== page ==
The American Immigration Council (AIC) has raised concerns about the potential involvement of millions of undocumented immigrants in the upcoming 2024 election.
According to an analysis by AIC, more than 23 million immigrants are preparing to participate in the election, with many of them voting for the first time since their arrival in the United States. The impact of this on the election’s outcome remains uncertain.
It's pretty dam sad to think that Biden doesn't think he can win a fair and honest election with just the American people voting so he needs to have millions of illegal aliens voting to win. So how did he win in 2020? By cheating of course. Illegal aliens voting is cheating. pic.twitter.com/EcuUFXYkFQ
— Tom (@Rz88Tom) December 2, 2023
The analysis points out that as more immigrants become eligible to vote through naturalization, their political influence continues to grow. It is projected that the number of immigrant voters will increase in the coming decade, and in certain states, foreign-born voters already have the potential to sway election results.
In the 2024 election, foreign-born eligible voters are expected to make up approximately one-tenth of all eligible voters. This means that 10 percent of the voting population will consist of individuals who are not native-born citizens.
The significance of this demographic becomes particularly pronounced in swing states, where this 10 percent could play a decisive role in determining the election’s outcome.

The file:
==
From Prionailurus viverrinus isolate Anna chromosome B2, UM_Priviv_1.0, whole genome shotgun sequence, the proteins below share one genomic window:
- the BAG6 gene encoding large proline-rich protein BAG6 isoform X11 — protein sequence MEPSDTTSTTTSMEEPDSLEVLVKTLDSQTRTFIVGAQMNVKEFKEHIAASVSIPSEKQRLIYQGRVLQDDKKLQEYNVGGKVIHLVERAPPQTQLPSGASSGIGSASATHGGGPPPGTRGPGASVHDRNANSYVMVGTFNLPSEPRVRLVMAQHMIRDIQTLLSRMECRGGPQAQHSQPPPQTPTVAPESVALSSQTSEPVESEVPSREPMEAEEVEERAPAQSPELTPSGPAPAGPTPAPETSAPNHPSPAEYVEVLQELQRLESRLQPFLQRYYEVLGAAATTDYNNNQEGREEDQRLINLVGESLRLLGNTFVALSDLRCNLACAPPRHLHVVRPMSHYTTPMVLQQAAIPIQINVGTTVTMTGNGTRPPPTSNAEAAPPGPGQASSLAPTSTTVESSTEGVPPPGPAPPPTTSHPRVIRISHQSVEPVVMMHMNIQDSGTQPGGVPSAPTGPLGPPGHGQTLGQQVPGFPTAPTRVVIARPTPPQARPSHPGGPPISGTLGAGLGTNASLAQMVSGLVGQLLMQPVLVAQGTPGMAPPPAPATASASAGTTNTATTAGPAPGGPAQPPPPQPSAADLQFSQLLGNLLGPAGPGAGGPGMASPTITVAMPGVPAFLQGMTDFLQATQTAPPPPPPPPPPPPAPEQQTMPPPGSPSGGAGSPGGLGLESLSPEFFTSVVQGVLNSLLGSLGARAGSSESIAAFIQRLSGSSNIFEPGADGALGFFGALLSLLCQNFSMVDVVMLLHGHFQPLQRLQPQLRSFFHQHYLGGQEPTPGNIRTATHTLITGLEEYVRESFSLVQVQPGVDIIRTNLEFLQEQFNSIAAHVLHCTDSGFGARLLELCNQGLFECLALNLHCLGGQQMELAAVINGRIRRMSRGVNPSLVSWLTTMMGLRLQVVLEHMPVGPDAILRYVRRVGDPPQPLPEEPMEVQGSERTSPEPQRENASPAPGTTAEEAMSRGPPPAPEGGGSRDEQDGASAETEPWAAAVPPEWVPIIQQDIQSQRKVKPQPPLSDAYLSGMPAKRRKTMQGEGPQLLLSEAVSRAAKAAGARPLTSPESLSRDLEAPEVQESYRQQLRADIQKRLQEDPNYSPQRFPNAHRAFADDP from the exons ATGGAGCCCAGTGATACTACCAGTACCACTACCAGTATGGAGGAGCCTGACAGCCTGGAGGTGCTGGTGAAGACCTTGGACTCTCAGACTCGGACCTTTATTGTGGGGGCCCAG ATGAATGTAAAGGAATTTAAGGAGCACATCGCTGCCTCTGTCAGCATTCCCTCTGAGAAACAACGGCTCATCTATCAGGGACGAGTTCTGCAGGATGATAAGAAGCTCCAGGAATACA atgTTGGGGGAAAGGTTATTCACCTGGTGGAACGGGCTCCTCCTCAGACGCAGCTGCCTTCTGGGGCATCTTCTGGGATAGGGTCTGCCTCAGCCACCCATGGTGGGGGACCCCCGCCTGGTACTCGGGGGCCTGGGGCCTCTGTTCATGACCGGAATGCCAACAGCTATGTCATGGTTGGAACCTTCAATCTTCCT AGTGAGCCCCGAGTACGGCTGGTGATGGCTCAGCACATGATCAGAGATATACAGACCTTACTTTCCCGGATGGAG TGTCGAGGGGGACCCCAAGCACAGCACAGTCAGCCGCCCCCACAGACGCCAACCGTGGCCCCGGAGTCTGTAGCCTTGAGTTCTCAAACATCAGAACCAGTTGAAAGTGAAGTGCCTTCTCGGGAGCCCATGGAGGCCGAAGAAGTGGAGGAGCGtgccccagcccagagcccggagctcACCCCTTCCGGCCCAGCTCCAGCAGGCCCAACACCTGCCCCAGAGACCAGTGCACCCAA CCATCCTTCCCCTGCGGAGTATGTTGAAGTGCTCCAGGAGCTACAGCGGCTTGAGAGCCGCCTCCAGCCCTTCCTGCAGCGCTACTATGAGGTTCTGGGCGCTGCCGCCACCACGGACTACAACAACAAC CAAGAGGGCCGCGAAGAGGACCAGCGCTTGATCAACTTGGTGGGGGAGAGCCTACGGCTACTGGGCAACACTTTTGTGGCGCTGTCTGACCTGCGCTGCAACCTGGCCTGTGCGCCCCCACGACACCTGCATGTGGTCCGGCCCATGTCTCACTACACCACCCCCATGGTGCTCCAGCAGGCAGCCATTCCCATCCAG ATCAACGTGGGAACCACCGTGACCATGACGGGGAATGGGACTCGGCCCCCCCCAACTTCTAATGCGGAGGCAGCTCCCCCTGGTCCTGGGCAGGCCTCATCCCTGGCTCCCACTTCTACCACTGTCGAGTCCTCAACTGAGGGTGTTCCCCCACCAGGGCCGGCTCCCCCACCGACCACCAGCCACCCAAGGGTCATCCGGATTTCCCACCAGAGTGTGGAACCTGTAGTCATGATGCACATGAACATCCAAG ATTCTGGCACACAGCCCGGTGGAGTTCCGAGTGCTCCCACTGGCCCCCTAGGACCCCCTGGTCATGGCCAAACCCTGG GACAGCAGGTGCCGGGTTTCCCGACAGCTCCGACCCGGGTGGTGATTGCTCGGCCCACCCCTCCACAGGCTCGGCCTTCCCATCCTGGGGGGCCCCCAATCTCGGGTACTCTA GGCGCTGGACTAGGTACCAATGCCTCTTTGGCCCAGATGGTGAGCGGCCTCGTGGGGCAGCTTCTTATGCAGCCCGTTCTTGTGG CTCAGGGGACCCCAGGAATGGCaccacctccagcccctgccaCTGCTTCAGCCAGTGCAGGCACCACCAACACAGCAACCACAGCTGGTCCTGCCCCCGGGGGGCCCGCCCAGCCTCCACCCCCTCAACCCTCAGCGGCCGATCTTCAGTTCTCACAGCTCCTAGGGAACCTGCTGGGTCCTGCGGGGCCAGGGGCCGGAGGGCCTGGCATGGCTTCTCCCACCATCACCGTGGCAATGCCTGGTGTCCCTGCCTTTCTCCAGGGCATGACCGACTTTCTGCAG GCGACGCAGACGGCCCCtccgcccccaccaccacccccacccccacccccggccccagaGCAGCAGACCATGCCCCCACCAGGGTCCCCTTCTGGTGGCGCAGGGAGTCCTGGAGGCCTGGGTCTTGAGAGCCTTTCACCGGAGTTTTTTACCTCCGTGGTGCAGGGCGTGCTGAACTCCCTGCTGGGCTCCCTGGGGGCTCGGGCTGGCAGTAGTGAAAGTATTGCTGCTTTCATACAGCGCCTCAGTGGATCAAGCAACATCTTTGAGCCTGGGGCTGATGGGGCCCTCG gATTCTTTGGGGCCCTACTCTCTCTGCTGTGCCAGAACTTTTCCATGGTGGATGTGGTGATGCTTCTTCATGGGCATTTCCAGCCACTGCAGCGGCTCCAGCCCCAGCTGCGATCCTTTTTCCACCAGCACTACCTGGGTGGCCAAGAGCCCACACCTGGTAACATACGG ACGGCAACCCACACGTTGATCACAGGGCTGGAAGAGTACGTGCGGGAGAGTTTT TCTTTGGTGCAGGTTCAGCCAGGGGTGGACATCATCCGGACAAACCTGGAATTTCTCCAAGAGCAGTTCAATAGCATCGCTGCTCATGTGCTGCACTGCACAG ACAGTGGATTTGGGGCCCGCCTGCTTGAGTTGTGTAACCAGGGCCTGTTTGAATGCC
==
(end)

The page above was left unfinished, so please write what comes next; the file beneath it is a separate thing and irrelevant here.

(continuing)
AIC’s report underscores the crucial role of foreign-born voters in American elections, given that presidential races, especially in swing states, are often decided by narrow margins. It points to the close results in several swing states during the 2020 election.
Do you think Democrats will try to grant voting rights to Illegal Aliens?
— Polls and Opinions (@PollsNOpinions1) November 10, 2023
The analysis also reveals that foreign-born voters tend to favor Democratic presidential candidates over Republican candidates. This demographic shift in the country’s population could present a challenge for conservatives in the 2024 election.
In the 2016 election, even though Donald Trump emerged as the winner, foreign-born voters overwhelmingly supported Hillary Clinton, with 64 percent voting for her and only 31 percent for Trump, according to exit polls. In contrast, Trump won the native-born American voter demographic by 49 percent compared to Clinton’s 45 percent.
Rep. Mike Johnson (R-La.) has expressed concerns that President Biden may seek to allow as many undocumented migrants as possible to vote in the 2024 election to boost his chances of reelection, given that native-born Americans are less likely to vote for him.
The issue of non-citizens voting has arisen in some states, with California considering allowing non-citizens to vote in municipal elections. Democrats in various parts of the country have advocated for similar changes while the debate over immigration policy continues.
It is evident that the ongoing flow of undocumented immigration is reshaping the electorate, with potential consequences for future elections. Some states have explicitly prohibited non-citizen voting, while others grapple with the issue.
In conclusion, the AIC’s analysis highlights the evolving dynamics of the American electorate, with immigration and voting rights as key areas of concern and debate.